Saturday, October 27, 2012

Weekly Round-Up 02

It's been a whole week already. Doesn't really feel like it's been the right number of days for that, but I'll take the calendar's word for it. Which means it's time for a weekly round-up. Guess I'll go ahead and round-up the week, then.

Costume and prop pieces continue to arrive by mail. Most exciting of this week's arrivals are a pair of cowhide chairs Sean ordered online. They're actually genuine chairs from the era, which we picked up for a very reasonable price. These will of course be finding themselves at home in the Gale farmhouse set.

In the meantime, we'll see if Clint Eastwood wants to yell at them.
Also arriving by mail was a fake beard. So many of the characters we're looking to cast have to sport lovely beards, but beards aren't exactly "in" anymore. We knew of the existence of fake beards, but we'd never done anything with them, and we thought it might behoove us to buy one and test it out. If it worked out, that would allow us to widen our options for casting these beardy parts. Since Sean is already sporting an all-natural face-hugger, I had to be the guinea pig for the application.

Least attractive beard ever? Your move, Phyllis Gates...
It worked out pretty nicely, which is good, because most of the men we've had express  interest in auditioning haven't been the beardiest bunch. Neither have the women, thankfully. We've had some video auditions coming in, and yesterday we drove to Spotsylvania (by way of the Devil's glen) to do our first in-person audition, with a fella named Curt Rose. He'll definitely be getting cast in A role, and we'll let you know WHICH one exactly as soon as we tell him. Only fair, right?

Here's a hint; It's not Aunt Em or Nimmie Amee.
Rounding out the last of the tales worth telling, Thursday Sean and I secured a location in which to film our additional greenscreen material. We knew we didn't want to borrow somebody's garage again this time, and since we have a little money to play with, we figured we could rent something. The best option seemed to be renting a large, climate controlled storage unit, so Thursday we drove around to all the storage places Sean knew, checking on pricing and asking if we could film our emphatically not-porn movie in a unit if we rented one.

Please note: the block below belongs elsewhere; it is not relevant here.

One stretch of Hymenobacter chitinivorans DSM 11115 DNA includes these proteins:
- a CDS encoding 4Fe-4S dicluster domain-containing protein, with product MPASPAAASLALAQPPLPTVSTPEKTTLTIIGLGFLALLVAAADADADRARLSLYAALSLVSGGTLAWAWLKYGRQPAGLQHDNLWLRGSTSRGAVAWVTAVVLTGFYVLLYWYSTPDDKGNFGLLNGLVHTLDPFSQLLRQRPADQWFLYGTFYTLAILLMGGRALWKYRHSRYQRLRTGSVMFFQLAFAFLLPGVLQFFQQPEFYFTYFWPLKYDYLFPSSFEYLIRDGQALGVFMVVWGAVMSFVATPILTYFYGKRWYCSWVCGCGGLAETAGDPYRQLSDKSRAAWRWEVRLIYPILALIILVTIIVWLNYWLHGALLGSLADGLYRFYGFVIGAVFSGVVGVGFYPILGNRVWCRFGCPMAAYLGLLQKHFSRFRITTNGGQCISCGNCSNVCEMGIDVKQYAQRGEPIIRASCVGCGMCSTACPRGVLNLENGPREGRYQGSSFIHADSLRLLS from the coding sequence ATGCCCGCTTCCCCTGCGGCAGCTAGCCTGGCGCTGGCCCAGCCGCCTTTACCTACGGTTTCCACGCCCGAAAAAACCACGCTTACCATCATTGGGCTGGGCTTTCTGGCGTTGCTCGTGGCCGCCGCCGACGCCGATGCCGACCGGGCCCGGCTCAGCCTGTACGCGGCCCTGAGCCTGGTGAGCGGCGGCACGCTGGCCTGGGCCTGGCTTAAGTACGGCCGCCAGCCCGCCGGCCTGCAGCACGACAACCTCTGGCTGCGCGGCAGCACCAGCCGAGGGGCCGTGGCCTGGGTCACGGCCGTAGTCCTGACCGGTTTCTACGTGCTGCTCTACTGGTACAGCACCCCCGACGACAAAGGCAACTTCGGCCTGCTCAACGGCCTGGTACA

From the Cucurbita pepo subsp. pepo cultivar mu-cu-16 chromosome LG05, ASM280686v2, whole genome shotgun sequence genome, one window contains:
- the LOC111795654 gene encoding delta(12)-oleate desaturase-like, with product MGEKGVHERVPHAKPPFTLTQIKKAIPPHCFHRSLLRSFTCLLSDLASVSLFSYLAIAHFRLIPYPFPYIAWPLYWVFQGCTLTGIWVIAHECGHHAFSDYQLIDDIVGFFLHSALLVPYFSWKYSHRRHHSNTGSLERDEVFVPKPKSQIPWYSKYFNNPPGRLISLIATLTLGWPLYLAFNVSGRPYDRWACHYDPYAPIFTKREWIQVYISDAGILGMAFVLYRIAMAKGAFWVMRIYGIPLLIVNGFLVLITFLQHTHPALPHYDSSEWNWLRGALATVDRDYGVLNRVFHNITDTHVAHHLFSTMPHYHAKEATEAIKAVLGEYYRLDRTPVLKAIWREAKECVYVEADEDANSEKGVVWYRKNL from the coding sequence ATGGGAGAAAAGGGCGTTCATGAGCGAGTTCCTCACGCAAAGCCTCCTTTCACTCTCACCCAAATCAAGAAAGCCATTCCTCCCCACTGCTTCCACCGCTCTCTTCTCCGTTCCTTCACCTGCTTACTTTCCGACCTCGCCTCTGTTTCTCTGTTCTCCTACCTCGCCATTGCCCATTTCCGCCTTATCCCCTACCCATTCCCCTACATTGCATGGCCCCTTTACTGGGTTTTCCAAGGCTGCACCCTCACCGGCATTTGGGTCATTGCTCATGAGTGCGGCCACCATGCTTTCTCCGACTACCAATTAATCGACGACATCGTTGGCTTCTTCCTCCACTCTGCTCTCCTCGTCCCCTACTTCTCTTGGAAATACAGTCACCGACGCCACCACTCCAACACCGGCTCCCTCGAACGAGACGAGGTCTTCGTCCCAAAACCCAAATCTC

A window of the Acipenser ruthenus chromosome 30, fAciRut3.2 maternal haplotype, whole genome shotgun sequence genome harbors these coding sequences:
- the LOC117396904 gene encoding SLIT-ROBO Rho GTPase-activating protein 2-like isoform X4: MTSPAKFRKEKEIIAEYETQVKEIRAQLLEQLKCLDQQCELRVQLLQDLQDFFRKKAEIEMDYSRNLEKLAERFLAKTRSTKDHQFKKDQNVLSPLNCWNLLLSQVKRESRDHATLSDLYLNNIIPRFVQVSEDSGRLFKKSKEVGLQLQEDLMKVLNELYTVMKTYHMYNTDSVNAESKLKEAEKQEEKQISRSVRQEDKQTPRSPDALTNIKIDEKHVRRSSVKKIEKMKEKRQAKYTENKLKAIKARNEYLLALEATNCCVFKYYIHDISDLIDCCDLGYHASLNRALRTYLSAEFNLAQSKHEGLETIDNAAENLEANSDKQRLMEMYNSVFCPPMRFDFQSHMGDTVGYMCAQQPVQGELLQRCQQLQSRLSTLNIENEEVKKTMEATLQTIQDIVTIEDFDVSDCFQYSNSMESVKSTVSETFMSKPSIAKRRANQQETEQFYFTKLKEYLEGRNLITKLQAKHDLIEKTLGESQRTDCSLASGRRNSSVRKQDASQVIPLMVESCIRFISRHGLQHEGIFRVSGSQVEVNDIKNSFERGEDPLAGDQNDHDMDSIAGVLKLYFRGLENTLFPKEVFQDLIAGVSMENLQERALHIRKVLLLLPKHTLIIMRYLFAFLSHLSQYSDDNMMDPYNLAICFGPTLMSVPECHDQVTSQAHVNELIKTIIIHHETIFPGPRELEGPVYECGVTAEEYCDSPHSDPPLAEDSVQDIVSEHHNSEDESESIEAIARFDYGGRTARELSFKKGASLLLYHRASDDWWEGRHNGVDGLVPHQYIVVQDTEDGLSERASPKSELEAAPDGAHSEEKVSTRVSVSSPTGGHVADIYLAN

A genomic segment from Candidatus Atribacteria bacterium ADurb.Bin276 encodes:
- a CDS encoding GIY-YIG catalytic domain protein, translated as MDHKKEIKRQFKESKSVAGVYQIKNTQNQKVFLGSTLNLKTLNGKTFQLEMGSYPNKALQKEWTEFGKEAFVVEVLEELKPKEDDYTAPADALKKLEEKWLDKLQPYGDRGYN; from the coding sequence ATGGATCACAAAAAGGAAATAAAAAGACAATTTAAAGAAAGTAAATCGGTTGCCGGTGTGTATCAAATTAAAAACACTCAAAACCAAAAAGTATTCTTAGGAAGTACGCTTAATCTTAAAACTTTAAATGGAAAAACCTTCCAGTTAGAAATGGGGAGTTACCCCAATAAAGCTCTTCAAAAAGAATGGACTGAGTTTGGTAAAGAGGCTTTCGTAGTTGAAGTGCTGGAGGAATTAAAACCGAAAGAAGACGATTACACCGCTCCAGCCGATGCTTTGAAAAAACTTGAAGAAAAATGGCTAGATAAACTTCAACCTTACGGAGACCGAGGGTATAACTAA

After stopping at six places, three of which wouldn't allow us to film in a unit or didn't have electrical access, we made the mature, considered decision to go with the place where the cute girl drove us around on a golf-cart. Fortunately they turned out to also have the best prices and the largest available unit.

And that's it for this week, friends. Next week we've got plenty more auditioning coming up, and potentially some casting announcements too.

Saturday, October 20, 2012

Weekly Round-Up 01

So this is a new idea I had. Well, I say new, it's actually old. Pretty much every website and blog does some kind of a weekly round-up. But it's new to this blog, anyway. As I've bemoaned in the past, even on days that we do make progress, it's not always necessarily interesting enough for its own entry. I decided that in the interest of keeping updates flowing, I could post a weekly collection of however much there is or isn't to report on. The longer, in-depth entries will still be around for days when something demands it, like any time we're shooting, but for the other times, we've got these now.

We're currently gearing up for shooting with new and exciting characters. Well, I say new and exciting, but they're actually from the book. We just haven't done anything with them for our movie yet. Costume pieces and props and bits of set-dressing keep coming for us in the mail, so pretty much every day has been like a miniature Christmas. Except better, because we don't have to visit with any distant relatives or help clear the table. The other day we got a nice, $160 cabinet that... isn't for being a cabinet, and Sean promptly assembled and set to ruining it.

Ruin is a strong word. Stability is overrated in the furniture industry anyway.
Personally, I've been enjoying editing a sequence featuring footage that looks like footage, and not a small bit of footage that requires immense imagination to wrap your mind around. I refer of course to the breakfast scene we shot last Saturday. I've also derived no small amount of joy from compositing Dorothy into that footage where necessary. The work isn't finalized yet, but I'm still pretty satisfied with how it's been working out.

More satisfied than Dorothy is with the way her day's been going.